What is bankruptcy?

Bankruptcy is a formal method of dealing with debts if other options have failed or are inappropriate. The consequences of bankruptcy are severe and no one should make an application for bankruptcy without being fully aware of the alternatives and seeking advice at an early stage.

In Scotland, bankruptcy is sometimes called sequestration.

Bankruptcy starts when someone in debt (the debtor), applies for bankruptcy through a money adviser to the Accountant in Bankruptcy, or is declared bankrupt by one of their creditors through a Sheriff Court.  The creditors are the people or organisations owed money by the debtor. Subject to certain conditions, a creditor can apply to a sheriff to make a debtor bankrupt or a debtor can apply to Accountant in Bankruptcy to make themselves bankrupt.

The person who administers a bankruptcy is called the trustee. They can be either the Accountant in Bankruptcy or an insolvency practitioner. If a debtor is declared bankrupt, it means their trustee has the legal authority to take action to recover funds via a regular contribution, or from any assets a debtor owns, including their home.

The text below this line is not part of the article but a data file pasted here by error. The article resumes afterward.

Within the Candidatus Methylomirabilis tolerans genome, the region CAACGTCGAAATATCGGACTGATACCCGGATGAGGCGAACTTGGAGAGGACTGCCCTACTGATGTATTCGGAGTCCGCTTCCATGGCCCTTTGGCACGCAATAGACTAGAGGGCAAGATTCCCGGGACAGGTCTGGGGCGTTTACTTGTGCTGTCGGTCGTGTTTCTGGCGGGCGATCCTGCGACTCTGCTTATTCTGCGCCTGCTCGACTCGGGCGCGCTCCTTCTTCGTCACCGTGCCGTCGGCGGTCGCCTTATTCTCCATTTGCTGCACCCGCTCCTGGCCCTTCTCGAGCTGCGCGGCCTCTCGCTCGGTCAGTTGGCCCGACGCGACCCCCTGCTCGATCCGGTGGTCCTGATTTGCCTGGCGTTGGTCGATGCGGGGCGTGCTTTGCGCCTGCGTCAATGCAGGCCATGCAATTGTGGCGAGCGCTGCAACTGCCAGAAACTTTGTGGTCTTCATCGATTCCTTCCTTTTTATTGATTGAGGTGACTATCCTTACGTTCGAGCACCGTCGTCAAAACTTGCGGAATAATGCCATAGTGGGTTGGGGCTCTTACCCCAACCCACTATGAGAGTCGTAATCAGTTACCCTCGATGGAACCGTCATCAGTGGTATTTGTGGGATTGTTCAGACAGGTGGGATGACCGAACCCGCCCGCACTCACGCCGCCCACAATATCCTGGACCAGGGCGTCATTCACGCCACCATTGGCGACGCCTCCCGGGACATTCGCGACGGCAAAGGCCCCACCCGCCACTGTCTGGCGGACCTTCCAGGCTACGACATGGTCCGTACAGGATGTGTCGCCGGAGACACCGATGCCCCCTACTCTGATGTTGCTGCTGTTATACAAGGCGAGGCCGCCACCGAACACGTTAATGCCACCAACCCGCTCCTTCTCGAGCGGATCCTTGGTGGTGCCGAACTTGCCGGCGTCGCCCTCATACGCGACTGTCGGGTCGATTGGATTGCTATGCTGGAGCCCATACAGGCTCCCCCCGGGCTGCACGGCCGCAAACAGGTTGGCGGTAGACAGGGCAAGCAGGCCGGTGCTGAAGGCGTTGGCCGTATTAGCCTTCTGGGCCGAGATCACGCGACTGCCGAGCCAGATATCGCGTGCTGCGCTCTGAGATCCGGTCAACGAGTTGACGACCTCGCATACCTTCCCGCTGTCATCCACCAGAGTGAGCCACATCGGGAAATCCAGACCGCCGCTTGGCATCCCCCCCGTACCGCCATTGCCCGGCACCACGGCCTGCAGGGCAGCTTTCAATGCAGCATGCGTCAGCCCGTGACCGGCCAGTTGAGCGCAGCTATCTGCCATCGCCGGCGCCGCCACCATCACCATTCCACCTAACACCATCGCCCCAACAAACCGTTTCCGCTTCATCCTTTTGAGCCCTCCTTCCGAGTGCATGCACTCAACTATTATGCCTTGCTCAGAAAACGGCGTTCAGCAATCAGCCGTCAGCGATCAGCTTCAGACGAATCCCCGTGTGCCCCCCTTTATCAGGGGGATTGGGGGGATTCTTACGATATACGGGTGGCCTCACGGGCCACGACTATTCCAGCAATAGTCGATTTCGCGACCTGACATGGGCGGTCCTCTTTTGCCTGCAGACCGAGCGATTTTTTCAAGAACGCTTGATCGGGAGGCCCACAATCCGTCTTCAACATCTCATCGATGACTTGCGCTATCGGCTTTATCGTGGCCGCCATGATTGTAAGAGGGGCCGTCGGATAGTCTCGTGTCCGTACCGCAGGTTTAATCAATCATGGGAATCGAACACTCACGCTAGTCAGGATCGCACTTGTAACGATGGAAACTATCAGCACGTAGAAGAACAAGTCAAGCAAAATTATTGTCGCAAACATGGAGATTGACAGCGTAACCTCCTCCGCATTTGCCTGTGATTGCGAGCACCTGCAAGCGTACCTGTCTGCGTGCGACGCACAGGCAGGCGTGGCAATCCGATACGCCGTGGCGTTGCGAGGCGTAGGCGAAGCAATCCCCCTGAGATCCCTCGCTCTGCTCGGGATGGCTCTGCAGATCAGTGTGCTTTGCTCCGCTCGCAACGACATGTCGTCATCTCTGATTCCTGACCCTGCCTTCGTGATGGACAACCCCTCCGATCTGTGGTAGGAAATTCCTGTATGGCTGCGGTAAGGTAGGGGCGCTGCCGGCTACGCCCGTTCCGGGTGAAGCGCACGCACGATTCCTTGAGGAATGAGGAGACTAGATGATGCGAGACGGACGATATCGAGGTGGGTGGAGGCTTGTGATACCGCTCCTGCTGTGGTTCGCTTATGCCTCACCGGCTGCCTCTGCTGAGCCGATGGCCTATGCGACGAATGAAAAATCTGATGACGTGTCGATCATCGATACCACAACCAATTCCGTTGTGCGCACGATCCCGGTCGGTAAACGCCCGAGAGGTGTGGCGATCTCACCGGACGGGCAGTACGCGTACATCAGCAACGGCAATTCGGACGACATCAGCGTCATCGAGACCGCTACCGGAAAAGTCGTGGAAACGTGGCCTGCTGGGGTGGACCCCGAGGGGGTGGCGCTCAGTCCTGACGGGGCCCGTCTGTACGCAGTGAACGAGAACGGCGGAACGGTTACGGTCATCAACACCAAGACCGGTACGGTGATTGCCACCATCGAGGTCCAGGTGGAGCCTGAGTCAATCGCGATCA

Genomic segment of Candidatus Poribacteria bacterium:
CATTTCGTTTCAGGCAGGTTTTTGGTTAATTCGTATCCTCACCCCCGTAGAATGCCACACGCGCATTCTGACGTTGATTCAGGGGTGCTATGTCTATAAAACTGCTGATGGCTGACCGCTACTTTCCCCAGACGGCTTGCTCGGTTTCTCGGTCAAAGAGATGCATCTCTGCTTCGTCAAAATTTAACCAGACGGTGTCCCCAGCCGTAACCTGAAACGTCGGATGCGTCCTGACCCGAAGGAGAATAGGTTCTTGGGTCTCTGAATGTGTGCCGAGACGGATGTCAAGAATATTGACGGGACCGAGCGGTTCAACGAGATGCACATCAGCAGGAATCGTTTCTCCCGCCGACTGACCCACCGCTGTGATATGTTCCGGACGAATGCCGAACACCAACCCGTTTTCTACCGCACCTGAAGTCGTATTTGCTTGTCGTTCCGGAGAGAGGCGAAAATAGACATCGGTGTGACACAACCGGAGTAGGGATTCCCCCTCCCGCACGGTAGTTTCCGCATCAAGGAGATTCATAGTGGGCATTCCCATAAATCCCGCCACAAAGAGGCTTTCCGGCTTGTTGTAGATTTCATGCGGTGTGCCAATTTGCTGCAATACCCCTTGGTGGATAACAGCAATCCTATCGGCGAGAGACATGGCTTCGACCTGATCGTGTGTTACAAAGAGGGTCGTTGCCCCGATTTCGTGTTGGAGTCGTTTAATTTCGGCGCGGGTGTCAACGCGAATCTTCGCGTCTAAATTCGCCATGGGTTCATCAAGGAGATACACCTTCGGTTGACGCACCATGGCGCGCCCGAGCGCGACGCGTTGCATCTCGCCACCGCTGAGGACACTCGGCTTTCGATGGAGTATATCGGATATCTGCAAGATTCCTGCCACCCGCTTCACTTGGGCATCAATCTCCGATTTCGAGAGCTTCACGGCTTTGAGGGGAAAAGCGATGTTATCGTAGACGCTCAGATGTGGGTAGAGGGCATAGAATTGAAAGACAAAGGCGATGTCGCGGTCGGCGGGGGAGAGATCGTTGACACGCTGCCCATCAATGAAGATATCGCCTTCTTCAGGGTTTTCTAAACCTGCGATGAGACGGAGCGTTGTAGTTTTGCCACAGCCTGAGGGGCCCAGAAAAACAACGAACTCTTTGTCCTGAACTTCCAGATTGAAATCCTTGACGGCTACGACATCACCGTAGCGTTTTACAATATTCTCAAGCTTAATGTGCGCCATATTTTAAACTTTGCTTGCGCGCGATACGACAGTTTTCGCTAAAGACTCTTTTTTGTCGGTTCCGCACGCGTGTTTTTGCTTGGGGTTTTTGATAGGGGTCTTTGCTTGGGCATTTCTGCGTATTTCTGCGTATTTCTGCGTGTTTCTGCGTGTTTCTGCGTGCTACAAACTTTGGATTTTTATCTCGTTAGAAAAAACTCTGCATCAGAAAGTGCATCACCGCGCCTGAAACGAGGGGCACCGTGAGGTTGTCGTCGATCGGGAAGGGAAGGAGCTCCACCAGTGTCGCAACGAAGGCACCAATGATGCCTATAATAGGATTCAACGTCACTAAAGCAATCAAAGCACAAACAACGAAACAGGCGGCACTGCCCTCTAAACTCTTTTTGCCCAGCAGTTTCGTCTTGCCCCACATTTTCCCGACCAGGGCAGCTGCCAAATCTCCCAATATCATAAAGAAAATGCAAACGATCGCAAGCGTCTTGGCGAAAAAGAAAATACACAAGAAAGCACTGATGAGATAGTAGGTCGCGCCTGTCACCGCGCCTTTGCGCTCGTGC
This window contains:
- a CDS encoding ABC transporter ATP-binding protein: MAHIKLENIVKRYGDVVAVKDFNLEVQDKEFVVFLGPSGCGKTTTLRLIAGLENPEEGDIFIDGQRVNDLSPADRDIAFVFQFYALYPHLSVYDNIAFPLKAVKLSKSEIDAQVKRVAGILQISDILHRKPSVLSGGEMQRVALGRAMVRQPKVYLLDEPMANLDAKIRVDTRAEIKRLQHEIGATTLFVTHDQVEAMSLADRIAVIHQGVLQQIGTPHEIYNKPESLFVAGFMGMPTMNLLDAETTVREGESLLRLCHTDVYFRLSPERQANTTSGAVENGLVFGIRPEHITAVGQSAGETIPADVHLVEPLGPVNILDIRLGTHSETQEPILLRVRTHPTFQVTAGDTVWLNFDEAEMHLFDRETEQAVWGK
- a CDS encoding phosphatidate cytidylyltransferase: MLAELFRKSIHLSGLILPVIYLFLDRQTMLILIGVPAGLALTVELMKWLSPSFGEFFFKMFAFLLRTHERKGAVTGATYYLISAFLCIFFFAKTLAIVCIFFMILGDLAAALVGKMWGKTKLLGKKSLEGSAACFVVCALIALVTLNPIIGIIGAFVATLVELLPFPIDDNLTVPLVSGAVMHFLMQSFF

All assets, including property, will be investigated by the trustee and where necessary sold in order to:

  • pay the costs of managing the bankruptcy; and
  • pay creditors as much as possible of what the debtor owes them.

If you are a money adviser and require information about the Common Financial Tool (CFT) please select this link for guidance on how to apply the CFT.

In order to use the Common Financial Tool (CFT) and have access to the associated trigger figures, you need to apply for a licence. The CFT to be used is the Common Financial Statement as operated by the Money Advice Trust. For more information on this please visit: http://www.cfs.moneyadvicetrust.org/